The West: An Illustrated History

The West: An Illustrated History

by Geoffrey C. Ward
     
 

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For the first time in paperback comes the magnificent, copiously illustrated companion volume to the landmark PBS television series. 400+ illustrations, many in full color.

Overview

For the first time in paperback comes the magnificent, copiously illustrated companion volume to the landmark PBS television series. 400+ illustrations, many in full color.

Editorial Reviews

Publishers Weekly - Publisher's Weekly
Following the format of The Civil War and Baseball, two earlier book companions to Ken Burns's television series, this beautifully designed, handsomely illustrated and stylishly written social history of the American West will be published as Burns's new eight-part documentary airs on PBS. Readers will be drawn to the book's lavish use of unfamiliar 19th- and 20th-century photographs (shown to great advantage on the oversize 9-1/4" x 10-7/8" pages), but those who come only to browse should stay to read. The core text is by Geoffrey Ward, coauthor of the two earlier tie-ins and author of two admired books on FDR; while each of the eight chapters includes a collateral essay by a visiting scholar, among them N. Scott Momaday, Dayton Duncan, Patricia Nelson Limerick and Richard White. The book is loosely built around the treatmentand the actionsof the first settlers: the American Indians (who are viewed neither romantically nor uncritically), as each new wave moves westward: explorers, trappers, soldiers, gold miners, Mormons, railroaders, cowboys, lumbermen, ranchers and others. It is an ethnic collision of Indians, Mexicans, Yankees, ex-Confederates, European immigrants and Chinese. Examined also are the changing myths the West has engendered. Its scope, the sheer size of the landscape and the time it covers make this book as sweeping as the Plains. $300,000 ad/promo; BOMC, History Book Club and QPB main selections; simultaneous release, Random House Audio Books. (Sept.)
KLIATT
This handsome, oversized book is the companion volume to the PBS series from Stephen Ives and Ken Burns. The West is history at its best, with a literate text, over 400 photos, and eight essays on topics such as Hispanics, Western women, pioneers, and Native Americans. The text is liberally sprinkled with excerpts from letters, diaries, journals, and memoirs, making the whole book personal. Bandits and missionaries, Catholics and Mormons, cowboys and farmers, buffalo and coyote, Billy the Kid and William F. Cody, the Civil War and the Alamo, Cochise and Sitting Bull-they are all here. Seldom has history been more accessible or entertaining. A thorough index accompanies the text, as well as a selected bibliography. Although I can still hear the voices of Hector Elizondo, Laura Dern, John Lithgow, Gary Sinise and Eli Wallach (and many others) narrating the TV program, a reader doesn't need to have seen the series to enjoy and appreciate this volume. It stands powerfully on its own. KLIATT Codes: JSA*-Exceptional book, recommended for junior and senior high school students, advanced students, and adults. 1996, Little Brown, Back Bay, 445p. illus. bibliog. index., Ages 12 to adult.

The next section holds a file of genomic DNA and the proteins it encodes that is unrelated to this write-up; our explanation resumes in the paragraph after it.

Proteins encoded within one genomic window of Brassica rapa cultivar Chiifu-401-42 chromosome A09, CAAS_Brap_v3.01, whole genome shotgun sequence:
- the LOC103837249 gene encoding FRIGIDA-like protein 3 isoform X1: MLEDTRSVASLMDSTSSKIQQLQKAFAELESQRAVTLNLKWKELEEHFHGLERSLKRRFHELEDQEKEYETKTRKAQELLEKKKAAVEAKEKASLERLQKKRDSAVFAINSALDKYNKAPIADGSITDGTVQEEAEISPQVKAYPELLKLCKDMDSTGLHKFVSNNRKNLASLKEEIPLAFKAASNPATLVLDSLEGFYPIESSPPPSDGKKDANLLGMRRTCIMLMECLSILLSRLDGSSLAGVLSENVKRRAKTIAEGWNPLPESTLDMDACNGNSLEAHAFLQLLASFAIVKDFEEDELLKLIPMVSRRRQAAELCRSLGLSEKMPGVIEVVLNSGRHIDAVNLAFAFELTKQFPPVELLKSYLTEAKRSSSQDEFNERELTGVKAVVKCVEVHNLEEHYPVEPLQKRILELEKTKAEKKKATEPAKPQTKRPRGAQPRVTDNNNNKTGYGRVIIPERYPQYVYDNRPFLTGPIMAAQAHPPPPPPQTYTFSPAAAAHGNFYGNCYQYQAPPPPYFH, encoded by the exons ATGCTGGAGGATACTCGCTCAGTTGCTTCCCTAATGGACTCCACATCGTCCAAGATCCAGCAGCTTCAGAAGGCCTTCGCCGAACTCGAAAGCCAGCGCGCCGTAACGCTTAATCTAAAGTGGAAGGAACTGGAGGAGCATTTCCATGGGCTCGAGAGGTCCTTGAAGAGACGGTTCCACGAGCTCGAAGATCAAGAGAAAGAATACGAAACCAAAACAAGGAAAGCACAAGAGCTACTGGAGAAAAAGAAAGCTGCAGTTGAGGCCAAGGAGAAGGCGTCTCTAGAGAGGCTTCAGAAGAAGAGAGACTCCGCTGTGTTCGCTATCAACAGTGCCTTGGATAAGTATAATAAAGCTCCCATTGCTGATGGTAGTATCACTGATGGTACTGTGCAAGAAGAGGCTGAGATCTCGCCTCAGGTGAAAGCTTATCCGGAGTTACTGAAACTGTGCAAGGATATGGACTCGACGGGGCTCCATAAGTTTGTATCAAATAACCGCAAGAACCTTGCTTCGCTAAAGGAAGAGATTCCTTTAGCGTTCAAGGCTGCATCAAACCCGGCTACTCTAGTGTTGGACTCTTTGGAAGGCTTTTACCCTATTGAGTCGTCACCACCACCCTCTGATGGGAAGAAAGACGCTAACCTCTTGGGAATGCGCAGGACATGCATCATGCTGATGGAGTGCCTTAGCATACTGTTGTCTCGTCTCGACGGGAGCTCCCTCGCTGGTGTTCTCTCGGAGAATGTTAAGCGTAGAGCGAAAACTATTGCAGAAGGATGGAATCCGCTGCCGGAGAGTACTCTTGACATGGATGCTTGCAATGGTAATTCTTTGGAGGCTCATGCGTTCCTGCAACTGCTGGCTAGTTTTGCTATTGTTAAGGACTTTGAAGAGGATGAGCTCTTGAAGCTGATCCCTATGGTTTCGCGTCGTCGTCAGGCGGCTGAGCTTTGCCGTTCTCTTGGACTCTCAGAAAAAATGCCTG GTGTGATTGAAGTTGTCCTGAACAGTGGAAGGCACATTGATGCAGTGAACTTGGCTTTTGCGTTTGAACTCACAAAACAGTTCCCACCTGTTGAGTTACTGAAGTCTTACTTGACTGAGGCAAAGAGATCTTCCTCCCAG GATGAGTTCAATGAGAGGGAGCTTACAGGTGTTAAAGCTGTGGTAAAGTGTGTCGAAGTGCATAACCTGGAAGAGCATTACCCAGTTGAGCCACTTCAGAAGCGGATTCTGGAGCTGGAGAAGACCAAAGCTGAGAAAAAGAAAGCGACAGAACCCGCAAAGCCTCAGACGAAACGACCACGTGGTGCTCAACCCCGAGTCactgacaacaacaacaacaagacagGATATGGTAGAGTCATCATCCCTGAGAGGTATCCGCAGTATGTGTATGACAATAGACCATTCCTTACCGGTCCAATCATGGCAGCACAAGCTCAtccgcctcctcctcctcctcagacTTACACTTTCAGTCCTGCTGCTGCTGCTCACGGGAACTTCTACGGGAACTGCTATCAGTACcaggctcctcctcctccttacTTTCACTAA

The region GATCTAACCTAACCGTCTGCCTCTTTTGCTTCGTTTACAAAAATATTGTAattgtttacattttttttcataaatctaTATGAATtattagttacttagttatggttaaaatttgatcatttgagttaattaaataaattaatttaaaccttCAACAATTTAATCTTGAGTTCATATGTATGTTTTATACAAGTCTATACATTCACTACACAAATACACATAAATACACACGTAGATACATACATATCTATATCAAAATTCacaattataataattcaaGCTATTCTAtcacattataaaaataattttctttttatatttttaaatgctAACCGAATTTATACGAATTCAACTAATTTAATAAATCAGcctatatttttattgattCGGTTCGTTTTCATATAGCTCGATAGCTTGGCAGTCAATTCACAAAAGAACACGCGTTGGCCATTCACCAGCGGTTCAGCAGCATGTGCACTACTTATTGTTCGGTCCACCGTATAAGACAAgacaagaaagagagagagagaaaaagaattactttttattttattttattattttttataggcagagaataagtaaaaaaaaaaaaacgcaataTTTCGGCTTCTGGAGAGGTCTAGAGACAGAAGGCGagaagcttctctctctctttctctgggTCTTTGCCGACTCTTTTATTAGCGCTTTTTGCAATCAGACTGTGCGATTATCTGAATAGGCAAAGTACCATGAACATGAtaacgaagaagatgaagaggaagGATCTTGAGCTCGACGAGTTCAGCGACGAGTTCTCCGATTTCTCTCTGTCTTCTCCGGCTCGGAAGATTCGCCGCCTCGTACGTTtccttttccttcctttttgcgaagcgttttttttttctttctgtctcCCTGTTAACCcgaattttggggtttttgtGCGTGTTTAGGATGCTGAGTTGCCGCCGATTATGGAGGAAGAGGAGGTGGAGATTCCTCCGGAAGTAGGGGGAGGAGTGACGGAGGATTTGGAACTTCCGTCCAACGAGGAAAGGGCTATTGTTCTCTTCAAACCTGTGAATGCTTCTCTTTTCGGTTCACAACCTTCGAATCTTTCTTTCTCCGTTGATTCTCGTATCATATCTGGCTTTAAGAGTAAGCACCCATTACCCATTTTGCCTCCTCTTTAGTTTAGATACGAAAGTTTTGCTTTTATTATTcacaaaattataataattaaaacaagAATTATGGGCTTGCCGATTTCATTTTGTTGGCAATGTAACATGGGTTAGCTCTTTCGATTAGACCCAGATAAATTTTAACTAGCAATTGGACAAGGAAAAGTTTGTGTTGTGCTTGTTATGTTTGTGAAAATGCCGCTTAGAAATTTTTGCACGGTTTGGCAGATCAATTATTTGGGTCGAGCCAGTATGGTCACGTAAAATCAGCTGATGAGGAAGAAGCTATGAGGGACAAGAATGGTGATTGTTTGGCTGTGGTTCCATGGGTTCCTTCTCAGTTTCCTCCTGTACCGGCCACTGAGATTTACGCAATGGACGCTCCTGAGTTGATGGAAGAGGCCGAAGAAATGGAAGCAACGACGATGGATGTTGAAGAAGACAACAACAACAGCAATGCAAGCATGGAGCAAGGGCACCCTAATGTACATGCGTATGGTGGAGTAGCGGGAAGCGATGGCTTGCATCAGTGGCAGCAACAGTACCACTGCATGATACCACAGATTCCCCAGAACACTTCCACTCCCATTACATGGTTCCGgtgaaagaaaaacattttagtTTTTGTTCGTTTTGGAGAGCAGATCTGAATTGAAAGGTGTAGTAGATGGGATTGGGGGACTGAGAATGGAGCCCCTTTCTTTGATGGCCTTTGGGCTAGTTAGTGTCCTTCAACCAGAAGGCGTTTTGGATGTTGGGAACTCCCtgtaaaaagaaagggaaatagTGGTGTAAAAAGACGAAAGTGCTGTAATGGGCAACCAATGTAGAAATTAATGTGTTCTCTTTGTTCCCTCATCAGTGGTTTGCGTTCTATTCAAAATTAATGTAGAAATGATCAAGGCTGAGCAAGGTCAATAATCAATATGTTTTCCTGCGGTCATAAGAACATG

— Janet Julian
Library Journal
From the producers of the PBS series The Civil War and Baseball, which both have accompanying books, comes another compelling companion, with narrative provided by the eminent historian Ward. This work provides a brief introduction to one of the most important movements in American historythe expansion westward. The book's eight chapters, each written by a different historian, are arranged according to the corresponding PBS series. Beginning with Western America in the 1500s, the work presents all aspects of Western culture from the reality to the myth, moving chronologically from the Spanish exploration of the West, Native Americans, Hispanic Westerners, women in the West, and the Gold Rush, and ending with Buffalo Bill's Wild West Show. If one is looking for an in-depth, comprehensive history of the westward movement, this is not it, but as an introduction, this work is an enjoyable and interesting place to start. [Previewed in Prepub Alert, LJ 5/15/96.]Terri P. Summey, Emporia State Univ. Lib., Kan.
Kirkus Reviews
This brisk narrative of the discovery and settling of the American West is based on the script for the 12-hour PBS series by Stephen Ives and Ken Burns. As with Burns's earlier acclaimed series on the Civil War, this text, tracing the successive waves of explorers, trappers, settlers, missionaries, soldiers, wanderers, and hustlers who rolled across the vast western landscape, depends heavily on quotes from letters, diaries, and memoirs. Ward (who wrote the book based on Burns's Civil War series) weaves these materials into a clear, precise text, stressing the varied, often bitter or violent, experiences of individuals attempting to make a home in a hard land, and paying particular angry attention to the destruction of Native American societies. The work is illustrated by several hundred period photographs, many of them uncommon, drawn from the series.